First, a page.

This city is a major market for supercars - the kind often found revving, roaring and moving at walking pace along the roads of Central.

Given the gridlocked nature of Hong Kong Island, it's a curious destination for such vehicles. But, it seems, there is no shortage of small men with large egos and even larger bank accounts.

If you were one of the few local collectors who expressed an interest in the McLaren P1 hyper-car - all 375 have now sold out - you'd have needed more than HK$9 million. And you wouldn't even have been able to register it on local roads because it's a left-hand drive.

If that sounds crazy, Tesla recently announced that its latest electric supercar, the Model S P85D, is fitted with an "Insane" mode that allows the car to go from 0 to 100km/h in a mere 3.3 seconds. That's almost less time than it takes for a Hong Kong cab driver to pull away from you when you say "Kowloon side".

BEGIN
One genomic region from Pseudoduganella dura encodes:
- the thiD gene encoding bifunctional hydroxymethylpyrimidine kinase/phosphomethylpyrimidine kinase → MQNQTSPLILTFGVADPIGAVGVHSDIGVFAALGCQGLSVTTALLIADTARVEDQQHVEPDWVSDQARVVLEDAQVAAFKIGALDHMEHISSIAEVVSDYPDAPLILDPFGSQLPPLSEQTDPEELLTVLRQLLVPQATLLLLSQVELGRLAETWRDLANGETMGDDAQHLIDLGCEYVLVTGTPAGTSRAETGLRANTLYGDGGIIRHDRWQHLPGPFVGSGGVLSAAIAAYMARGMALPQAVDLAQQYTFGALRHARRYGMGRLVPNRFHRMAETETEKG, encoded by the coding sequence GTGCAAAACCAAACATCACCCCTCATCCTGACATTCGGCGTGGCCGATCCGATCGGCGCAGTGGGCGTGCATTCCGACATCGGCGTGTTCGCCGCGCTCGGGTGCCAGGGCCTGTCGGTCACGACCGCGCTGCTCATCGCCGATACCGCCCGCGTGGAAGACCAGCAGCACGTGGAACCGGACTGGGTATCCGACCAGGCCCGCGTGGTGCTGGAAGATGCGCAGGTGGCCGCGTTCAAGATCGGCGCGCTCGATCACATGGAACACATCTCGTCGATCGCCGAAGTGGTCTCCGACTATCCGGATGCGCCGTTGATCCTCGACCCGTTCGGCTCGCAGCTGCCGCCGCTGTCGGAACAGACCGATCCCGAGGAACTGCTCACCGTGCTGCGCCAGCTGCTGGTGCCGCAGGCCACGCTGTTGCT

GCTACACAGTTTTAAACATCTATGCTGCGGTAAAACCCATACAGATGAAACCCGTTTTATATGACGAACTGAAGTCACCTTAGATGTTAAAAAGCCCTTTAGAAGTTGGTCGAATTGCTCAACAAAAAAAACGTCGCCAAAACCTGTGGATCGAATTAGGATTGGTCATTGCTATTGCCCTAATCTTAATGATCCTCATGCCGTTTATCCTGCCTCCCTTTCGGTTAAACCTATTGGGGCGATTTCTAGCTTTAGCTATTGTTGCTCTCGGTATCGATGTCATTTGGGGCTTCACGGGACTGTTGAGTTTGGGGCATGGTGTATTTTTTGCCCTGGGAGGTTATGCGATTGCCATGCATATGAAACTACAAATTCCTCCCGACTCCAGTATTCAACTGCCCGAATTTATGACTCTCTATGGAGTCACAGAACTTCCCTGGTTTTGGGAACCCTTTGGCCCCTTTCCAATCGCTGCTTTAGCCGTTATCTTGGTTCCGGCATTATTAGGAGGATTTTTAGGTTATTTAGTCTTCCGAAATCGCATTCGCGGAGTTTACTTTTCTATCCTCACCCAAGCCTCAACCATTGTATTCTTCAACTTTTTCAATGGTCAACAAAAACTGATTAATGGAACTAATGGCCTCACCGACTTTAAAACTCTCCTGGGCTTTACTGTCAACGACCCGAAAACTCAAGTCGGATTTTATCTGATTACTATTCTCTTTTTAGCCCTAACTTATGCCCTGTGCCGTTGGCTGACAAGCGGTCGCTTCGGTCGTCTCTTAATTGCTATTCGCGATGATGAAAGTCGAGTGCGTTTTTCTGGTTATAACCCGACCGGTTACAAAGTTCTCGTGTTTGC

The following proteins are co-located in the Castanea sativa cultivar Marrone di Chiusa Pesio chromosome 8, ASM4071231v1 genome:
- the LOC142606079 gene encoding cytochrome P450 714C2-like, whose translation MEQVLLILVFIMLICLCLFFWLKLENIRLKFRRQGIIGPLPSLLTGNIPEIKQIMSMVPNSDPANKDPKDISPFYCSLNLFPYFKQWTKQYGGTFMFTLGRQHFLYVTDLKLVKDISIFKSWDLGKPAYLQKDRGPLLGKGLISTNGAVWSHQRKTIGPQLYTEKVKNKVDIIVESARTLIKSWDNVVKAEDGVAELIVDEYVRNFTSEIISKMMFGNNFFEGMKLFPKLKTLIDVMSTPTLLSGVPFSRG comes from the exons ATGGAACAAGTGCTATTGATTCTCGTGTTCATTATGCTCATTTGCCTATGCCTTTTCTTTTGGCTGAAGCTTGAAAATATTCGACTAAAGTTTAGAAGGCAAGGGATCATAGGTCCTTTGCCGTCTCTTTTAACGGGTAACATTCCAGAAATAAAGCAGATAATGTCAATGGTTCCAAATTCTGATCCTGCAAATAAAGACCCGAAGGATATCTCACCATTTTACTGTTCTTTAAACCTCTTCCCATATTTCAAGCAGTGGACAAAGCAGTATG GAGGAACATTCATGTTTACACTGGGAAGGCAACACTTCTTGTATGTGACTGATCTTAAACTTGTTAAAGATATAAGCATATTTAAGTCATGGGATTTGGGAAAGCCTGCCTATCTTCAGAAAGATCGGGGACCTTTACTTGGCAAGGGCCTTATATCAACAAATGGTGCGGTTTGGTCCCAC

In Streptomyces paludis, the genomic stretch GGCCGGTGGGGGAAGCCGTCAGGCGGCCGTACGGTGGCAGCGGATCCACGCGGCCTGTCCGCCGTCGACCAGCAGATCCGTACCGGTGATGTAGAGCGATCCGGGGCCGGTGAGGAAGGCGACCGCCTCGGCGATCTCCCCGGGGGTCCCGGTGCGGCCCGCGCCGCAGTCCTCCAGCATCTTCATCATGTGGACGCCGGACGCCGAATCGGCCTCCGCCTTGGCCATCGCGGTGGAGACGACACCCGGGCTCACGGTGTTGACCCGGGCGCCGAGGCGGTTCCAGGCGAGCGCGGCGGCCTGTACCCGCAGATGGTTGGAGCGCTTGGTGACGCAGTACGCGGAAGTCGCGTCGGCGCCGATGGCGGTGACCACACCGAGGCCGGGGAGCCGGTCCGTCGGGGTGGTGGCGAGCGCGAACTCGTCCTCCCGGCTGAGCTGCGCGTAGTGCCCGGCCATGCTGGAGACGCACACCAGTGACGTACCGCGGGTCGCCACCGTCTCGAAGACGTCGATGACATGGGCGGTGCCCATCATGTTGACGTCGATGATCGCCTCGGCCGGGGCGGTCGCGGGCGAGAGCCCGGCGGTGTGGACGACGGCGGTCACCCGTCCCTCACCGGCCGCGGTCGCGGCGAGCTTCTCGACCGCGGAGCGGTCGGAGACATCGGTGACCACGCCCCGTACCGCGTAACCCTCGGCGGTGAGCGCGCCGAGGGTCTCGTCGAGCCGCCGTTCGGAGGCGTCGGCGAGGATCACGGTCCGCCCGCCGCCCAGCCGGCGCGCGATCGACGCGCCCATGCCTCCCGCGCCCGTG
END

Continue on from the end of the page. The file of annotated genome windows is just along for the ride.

Performance stats, though, are everything in the world of over-age boy racers. It must be comforting to know that their impeccably engineered Ferrari has 320 brake horsepower or 398 lb-foot of maximum torque while waiting at traffic lights on Queen's Road Central.

It offers me no joy to see a Lamborghini or Bugatti, capable of speeds in excess of 300km/h, being effortlessly overtaken on the inside by an old lady pushing a rusty trolley piled high with cardboard.

Of course, if wealthy men wish to spend their bonuses on toys, that is their right, but they should do us a favour and take driving lessons.

There is nothing less cool than seeing one of these magnificent beasts over-revving like a broken air-conditioning unit, jolting along in the wrong gear or, worst of all, gently sliding backwards towards terrified pedestrians on a hill start.

Stuart Heaver